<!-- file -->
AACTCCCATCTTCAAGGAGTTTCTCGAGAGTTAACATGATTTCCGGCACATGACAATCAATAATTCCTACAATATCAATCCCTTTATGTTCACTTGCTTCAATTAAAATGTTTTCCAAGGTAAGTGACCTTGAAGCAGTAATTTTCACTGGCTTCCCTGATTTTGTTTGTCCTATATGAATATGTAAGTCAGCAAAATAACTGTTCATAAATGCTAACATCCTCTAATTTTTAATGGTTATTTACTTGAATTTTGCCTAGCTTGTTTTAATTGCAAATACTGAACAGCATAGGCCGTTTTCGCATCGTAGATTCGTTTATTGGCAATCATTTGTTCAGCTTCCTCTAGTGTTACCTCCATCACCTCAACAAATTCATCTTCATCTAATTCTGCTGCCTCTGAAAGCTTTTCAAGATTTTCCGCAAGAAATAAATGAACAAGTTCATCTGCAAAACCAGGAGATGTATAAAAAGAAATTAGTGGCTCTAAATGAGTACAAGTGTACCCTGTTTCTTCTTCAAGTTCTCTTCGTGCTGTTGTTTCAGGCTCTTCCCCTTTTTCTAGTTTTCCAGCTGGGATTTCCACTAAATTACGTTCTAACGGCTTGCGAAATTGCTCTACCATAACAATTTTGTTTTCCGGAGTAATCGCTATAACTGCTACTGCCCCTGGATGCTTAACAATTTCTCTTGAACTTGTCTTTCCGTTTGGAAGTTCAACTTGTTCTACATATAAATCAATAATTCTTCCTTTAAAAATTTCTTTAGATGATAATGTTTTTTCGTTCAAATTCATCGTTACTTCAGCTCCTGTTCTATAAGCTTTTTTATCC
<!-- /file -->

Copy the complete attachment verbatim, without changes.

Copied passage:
AACTCCCATCTTCAAGGAGTTTCTCGAGAGTTAACATGATTTCCGGCACATGACAATCAATAATTCCTACAATATCAATCCCTTTATGTTCACTTGCTTCAATTAAAATGTTTTCCAAGGTAAGTGACCTTGAAGCAGTAATTTTCACTGGCTTCCCTGATTTTGTTTGTCCTATATGAATATGTAAGTCAGCAAAATAACTGTTCATAAATGCTAACATCCTCTAATTTTTAATGGTTATTTACTTGAATTTTGCCTAGCTTGTTTTAATTGCAAATACTGAACAGCATAGGCCGTTTTCGCATCGTAGATTCGTTTATTGGCAATCATTTGTTCAGCTTCCTCTAGTGTTACCTCCATCACCTCAACAAATTCATCTTCATCTAATTCTGCTGCCTCTGAAAGCTTTTCAAGATTTTCCGCAAGAAATAAATGAACAAGTTCATCTGCAAAACCAGGAGATGTATAAAAAGAAATTAGTGGCTCTAAATGAGTACAAGTGTACCCTGTTTCTTCTTCAAGTTCTCTTCGTGCTGTTGTTTCAGGCTCTTCCCCTTTTTCTAGTTTTCCAGCTGGGATTTCCACTAAATTACGTTCTAACGGCTTGCGAAATTGCTCTACCATAACAATTTTGTTTTCCGGAGTAATCGCTATAACTGCTACTGCCCCTGGATGCTTAACAATTTCTCTTGAACTTGTCTTTCCGTTTGGAAGTTCAACTTGTTCTACATATAAATCAATAATTCTTCCTTTAAAAATTTCTTTAGATGATAATGTTTTTTCGTTCAAATTCATCGTTACTTCAGCTCCTGTTCTATAAGCTTTTTTATCC